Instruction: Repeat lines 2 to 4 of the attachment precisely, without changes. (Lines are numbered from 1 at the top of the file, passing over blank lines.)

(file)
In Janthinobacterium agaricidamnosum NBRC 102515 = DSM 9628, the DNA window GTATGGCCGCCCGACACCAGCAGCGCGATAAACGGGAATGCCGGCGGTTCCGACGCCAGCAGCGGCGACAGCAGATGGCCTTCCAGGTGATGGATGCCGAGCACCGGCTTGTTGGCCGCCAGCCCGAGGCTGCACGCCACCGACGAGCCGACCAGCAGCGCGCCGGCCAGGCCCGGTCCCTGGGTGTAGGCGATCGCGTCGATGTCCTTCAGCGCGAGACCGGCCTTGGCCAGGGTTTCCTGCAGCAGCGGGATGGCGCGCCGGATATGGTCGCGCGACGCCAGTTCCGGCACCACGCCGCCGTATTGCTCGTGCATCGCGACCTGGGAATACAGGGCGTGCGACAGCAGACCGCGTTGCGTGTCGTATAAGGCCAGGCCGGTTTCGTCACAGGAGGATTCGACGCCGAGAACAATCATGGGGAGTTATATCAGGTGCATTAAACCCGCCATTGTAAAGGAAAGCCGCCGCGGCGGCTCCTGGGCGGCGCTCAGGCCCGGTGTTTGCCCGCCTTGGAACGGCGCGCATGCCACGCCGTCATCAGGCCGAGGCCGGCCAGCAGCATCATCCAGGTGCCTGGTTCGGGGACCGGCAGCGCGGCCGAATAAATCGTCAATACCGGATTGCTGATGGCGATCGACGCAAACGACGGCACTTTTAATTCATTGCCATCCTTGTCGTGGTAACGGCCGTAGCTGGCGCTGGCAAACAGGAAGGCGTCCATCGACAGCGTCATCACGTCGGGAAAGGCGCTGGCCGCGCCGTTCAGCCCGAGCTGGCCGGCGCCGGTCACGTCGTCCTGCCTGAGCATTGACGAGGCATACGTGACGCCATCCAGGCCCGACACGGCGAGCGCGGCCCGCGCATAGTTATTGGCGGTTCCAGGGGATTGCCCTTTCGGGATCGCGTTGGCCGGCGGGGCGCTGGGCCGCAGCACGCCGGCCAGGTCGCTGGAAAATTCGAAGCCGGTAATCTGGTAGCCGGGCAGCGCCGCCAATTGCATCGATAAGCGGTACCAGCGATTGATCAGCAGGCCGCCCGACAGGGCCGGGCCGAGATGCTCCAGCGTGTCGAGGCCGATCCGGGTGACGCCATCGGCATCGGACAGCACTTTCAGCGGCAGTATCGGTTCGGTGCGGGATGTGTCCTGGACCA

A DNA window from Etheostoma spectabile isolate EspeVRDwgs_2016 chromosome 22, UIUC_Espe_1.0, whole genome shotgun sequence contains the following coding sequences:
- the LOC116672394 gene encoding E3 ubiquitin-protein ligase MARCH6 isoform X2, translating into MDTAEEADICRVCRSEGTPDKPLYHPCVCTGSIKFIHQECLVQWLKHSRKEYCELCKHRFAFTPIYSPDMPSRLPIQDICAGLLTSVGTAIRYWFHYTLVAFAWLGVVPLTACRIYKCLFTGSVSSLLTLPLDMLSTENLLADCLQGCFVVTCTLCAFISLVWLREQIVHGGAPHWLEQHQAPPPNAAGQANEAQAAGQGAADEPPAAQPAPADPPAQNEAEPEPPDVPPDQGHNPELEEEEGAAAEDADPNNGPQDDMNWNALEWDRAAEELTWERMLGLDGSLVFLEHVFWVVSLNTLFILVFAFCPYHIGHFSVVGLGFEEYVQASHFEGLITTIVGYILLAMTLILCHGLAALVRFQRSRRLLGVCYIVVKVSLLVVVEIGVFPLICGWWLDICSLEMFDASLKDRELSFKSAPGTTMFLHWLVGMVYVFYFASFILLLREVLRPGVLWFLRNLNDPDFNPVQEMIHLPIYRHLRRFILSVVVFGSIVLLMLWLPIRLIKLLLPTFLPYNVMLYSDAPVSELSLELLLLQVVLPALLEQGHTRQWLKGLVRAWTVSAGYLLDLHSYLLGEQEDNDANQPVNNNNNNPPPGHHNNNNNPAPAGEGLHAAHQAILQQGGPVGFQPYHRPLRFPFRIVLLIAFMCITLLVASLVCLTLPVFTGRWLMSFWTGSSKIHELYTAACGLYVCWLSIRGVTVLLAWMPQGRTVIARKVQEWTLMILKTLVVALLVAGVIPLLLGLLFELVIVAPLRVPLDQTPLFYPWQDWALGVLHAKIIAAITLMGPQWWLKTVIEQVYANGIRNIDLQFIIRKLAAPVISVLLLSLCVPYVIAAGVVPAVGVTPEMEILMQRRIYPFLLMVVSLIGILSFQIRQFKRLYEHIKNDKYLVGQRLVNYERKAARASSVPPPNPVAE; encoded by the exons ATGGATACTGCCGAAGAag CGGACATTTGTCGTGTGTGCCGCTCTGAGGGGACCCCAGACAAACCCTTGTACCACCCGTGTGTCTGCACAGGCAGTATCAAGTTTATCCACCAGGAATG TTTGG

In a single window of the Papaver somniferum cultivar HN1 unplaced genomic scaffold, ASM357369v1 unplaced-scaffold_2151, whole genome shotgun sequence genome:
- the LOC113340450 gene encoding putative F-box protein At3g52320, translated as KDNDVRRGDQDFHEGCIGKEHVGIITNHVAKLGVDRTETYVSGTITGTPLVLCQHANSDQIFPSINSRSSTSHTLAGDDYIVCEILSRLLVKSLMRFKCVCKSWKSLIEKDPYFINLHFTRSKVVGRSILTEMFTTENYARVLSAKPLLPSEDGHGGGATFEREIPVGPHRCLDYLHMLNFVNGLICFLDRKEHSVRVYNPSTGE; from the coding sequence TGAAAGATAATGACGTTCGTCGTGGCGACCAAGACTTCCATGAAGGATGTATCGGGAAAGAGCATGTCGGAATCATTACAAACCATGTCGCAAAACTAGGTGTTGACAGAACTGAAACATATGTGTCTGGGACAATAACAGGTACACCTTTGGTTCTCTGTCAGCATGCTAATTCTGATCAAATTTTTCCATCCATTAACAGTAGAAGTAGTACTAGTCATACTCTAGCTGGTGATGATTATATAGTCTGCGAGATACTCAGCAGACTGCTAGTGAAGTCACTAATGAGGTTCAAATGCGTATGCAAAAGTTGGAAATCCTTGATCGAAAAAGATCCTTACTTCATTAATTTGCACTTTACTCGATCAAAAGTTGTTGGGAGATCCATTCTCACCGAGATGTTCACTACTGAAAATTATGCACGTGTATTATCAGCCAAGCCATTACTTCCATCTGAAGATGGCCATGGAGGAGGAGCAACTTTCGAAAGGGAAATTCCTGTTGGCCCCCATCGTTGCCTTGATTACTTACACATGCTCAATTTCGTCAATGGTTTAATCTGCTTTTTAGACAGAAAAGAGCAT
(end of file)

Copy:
A DNA window from Etheostoma spectabile isolate EspeVRDwgs_2016 chromosome 22, UIUC_Espe_1.0, whole genome shotgun sequence contains the following coding sequences:
- the LOC116672394 gene encoding E3 ubiquitin-protein ligase MARCH6 isoform X2, translating into MDTAEEADICRVCRSEGTPDKPLYHPCVCTGSIKFIHQECLVQWLKHSRKEYCELCKHRFAFTPIYSPDMPSRLPIQDICAGLLTSVGTAIRYWFHYTLVAFAWLGVVPLTACRIYKCLFTGSVSSLLTLPLDMLSTENLLADCLQGCFVVTCTLCAFISLVWLREQIVHGGAPHWLEQHQAPPPNAAGQANEAQAAGQGAADEPPAAQPAPADPPAQNEAEPEPPDVPPDQGHNPELEEEEGAAAEDADPNNGPQDDMNWNALEWDRAAEELTWERMLGLDGSLVFLEHVFWVVSLNTLFILVFAFCPYHIGHFSVVGLGFEEYVQASHFEGLITTIVGYILLAMTLILCHGLAALVRFQRSRRLLGVCYIVVKVSLLVVVEIGVFPLICGWWLDICSLEMFDASLKDRELSFKSAPGTTMFLHWLVGMVYVFYFASFILLLREVLRPGVLWFLRNLNDPDFNPVQEMIHLPIYRHLRRFILSVVVFGSIVLLMLWLPIRLIKLLLPTFLPYNVMLYSDAPVSELSLELLLLQVVLPALLEQGHTRQWLKGLVRAWTVSAGYLLDLHSYLLGEQEDNDANQPVNNNNNNPPPGHHNNNNNPAPAGEGLHAAHQAILQQGGPVGFQPYHRPLRFPFRIVLLIAFMCITLLVASLVCLTLPVFTGRWLMSFWTGSSKIHELYTAACGLYVCWLSIRGVTVLLAWMPQGRTVIARKVQEWTLMILKTLVVALLVAGVIPLLLGLLFELVIVAPLRVPLDQTPLFYPWQDWALGVLHAKIIAAITLMGPQWWLKTVIEQVYANGIRNIDLQFIIRKLAAPVISVLLLSLCVPYVIAAGVVPAVGVTPEMEILMQRRIYPFLLMVVSLIGILSFQIRQFKRLYEHIKNDKYLVGQRLVNYERKAARASSVPPPNPVAE; encoded by the exons ATGGATACTGCCGAAGAag CGGACATTTGTCGTGTGTGCCGCTCTGAGGGGACCCCAGACAAACCCTTGTACCACCCGTGTGTCTGCACAGGCAGTATCAAGTTTATCCACCAGGAATG TTTGG

In a single window of the Papaver somniferum cultivar HN1 unplaced genomic scaffold, ASM357369v1 unplaced-scaffold_2151, whole genome shotgun sequence genome: